Electrification was extended to Weymouth in 1988 and saw the introduction of the new Class 442 'Wessex Electric' trains. These were withdrawn by February 2007, Class 444, Class 450 and Class 455 units are now used.

Services

The majority of passenger services are currently operated by South West Trains. There are intercity services, which run as follows (Monday-Saturday off-peak):

Intercity and regional

  • 2 trains per hour from Waterloo to Weymouth, of which:
    • 1, departing Waterloo at xx35 and Weymouth at xx03, calls at Woking, Winchester, Southampton Airport Parkway, Southampton Central, Brockenhurst, Bournemouth, all stations to Hamworthy, Wareham and Dorchester South. This journey takes 2 hours 38 minutes.
    • 1, departing Waterloo at xx05 and Weymouth at xx20, calls at Clapham Junction, Basingstoke, Winchester, Southampton Airport Parkway, Southampton Central, Brockenhurst, New Milton, Christchurch, all stations to Bournemouth, Poole and all stations to Weymouth. This journey takes 2 hours 55 minutes.
  • 1 tph to Poole, departing Waterloo at xx39 and Poole at xx50, calling at Clapham Junction, Farnborough Main, Fleet, Basingstoke, Winchester, Shawford, Eastleigh, Southampton Airport Parkway, Southampton Central, Totton, Ashurst New Forest, Brockenhurst and all stations to Poole. This journey takes 3 hours 16 minutes.
(By changing trains, passengers can achieve a faster journey time. To reach Totton and Ashurst New Forest from London, passengers should take the xx05 and change at Southampton Central; to reach stations between Sway and Pokesdown inclusive passengers should take the xx35 and change at Brockenhurst. In the other direction, passengers should change at Southampton Airport Parkway to arrive at London earlier.)
  • 1 tph to Portsmouth Harbour, departing Waterloo at xx09 and Portsmouth Harbour at xx54, calling at Woking, Farnborough Main, Basingstoke, Micheldever, Winchester and Eastleigh, before branching off to serve the Eastleigh to Fareham line. This journey takes 2 hours 14 minutes.
  • In addition CrossCountry operate 1 tph from Bournemouth to Birmingham and such points as Manchester and Nottingham departing Basingstoke (for Bournemouth) at xx10 and Bournemouth at xx45, calling at Winchester, Southampton Airport Parkway, Southampton Central and Brockenhurst. It takes 1 hour 5 minutes to travel on this train between Basingstoke and Bournemouth.
  • Also, the section between Basingstoke and Waterloo is supplemented by trains serving the West of England Main Line. Trains leave Waterloo at xx20 and xx50 and leave Basingstoke at xx27 and xx54. The xx50s and xx27s run fast on the SWML, calling only at Woking, and the xx20s and xx54s are slower, calling at Woking and Clapham Junction. Both types of service take 47 minutes to reach Basingstoke.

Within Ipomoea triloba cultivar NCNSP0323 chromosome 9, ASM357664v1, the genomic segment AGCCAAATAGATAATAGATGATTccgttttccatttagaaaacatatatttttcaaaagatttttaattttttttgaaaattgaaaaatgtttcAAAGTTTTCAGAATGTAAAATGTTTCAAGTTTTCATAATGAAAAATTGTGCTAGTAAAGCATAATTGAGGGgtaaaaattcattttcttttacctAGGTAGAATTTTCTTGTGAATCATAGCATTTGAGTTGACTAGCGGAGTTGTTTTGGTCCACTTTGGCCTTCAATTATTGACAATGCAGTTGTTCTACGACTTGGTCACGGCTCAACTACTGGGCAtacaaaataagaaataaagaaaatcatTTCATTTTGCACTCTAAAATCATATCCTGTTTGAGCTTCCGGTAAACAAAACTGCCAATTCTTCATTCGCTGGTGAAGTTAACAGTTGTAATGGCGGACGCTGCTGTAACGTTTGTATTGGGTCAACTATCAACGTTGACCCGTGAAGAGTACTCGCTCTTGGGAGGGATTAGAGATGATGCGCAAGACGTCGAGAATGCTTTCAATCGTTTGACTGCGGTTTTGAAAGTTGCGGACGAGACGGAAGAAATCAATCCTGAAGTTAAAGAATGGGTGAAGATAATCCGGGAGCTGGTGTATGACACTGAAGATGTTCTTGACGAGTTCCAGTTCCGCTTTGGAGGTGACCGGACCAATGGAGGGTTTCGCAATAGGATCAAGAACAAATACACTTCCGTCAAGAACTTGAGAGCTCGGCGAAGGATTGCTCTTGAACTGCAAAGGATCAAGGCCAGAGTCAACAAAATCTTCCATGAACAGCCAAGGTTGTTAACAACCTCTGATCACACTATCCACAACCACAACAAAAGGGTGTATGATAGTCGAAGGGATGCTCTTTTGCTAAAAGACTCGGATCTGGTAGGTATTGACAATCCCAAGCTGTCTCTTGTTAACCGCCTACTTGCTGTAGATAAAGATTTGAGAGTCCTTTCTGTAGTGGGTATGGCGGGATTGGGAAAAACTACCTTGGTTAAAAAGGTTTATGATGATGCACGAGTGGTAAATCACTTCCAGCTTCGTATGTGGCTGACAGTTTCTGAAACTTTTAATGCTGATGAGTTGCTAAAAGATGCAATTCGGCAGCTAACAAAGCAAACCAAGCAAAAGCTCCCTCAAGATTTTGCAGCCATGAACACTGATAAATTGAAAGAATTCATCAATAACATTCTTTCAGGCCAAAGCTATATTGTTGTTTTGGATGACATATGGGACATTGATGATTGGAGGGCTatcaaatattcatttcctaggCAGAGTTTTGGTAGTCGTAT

Commuter

There are also many commuter services serving London. Those of note are:
  • 2 tph between Waterloo and Basingstoke. These depart Waterloo at xx12 and xx42 and Basingstoke at xx24 and xx54 and call at Clapham Junction (xx12s and xx54s only), Surbiton, Walton-on-Thames, Weybridge, Woking and all stations to Basingstoke. This journey takes 1 hour 16 minutes.
(By changing trains, passengers can achieve a faster journey time. To reach stations between Brookwood and Hook inclusive, passengers should take the xx20 or xx50 and change at Woking. In the other direction passengers from Hook and Winchfield on the xx24 should change at Fleet to arrive at London earlier.)
  • 2 tph between Waterloo and the Alton Line. These depart Waterloo at xx23 and xx53 and Brookwood (where they join and leave the SWML) at xx16 and xx46 and call at Clapham Junction xx53s and xx16s only), Surbiton, West Byfleet, Woking and Brookwood before continuing down the Alton Line. It takes 43 minutes for these trains to reach Brookwood.
(By changing trains at Woking, passengers in Brookwood can arrive at London earlier.)
  • 2 tph between Waterloo and Woking. These depart Waterloo at xx20 and xx50 and Woking at xx03 and xx33 and call at Vauxhall, Clapham Junction, Earlsfield, Wimbledon, Surbiton and all stations to Woking. This journey takes 48 minutes.
  • 2 tph between Waterloo and Hampton Court. These depart Waterloo at xx06 and xx36 and Hampton Court at xx24 and xx54, calling at Vauxhall, Clapham Junction and all stations to Surbiton before continuing down the Hampton Court Branch Line. This journey takes 36 minutes.
(By changing at Surbiton, passengers can arrive in London earlier.)
  • There is also a service between Romsey and Salisbury via Southampton, using the Eastleigh to Romsey Line and part of the Wessex Main Line as well. Trains originating from Salisbury travel to Romsey, then call at Redbridge and all stations to Eastleigh, where the train leaves the SWML to return to Romsey. This train runs hourly.


External links



Bibliography

  • ISBN 1 85260 508 1
  • ISBN(no ISBN)


  • ISBN 0 906520 97 5
Image:SWT 442402 at Poole 2005-07-16 07.jpg|A 5Wes on the South Western Main Line at PoolemarkerImage:Class 442 emu crosses Holes Bay 2005-07-16 01.jpg|A 5Wes on the South Western Main Line at Holes Bay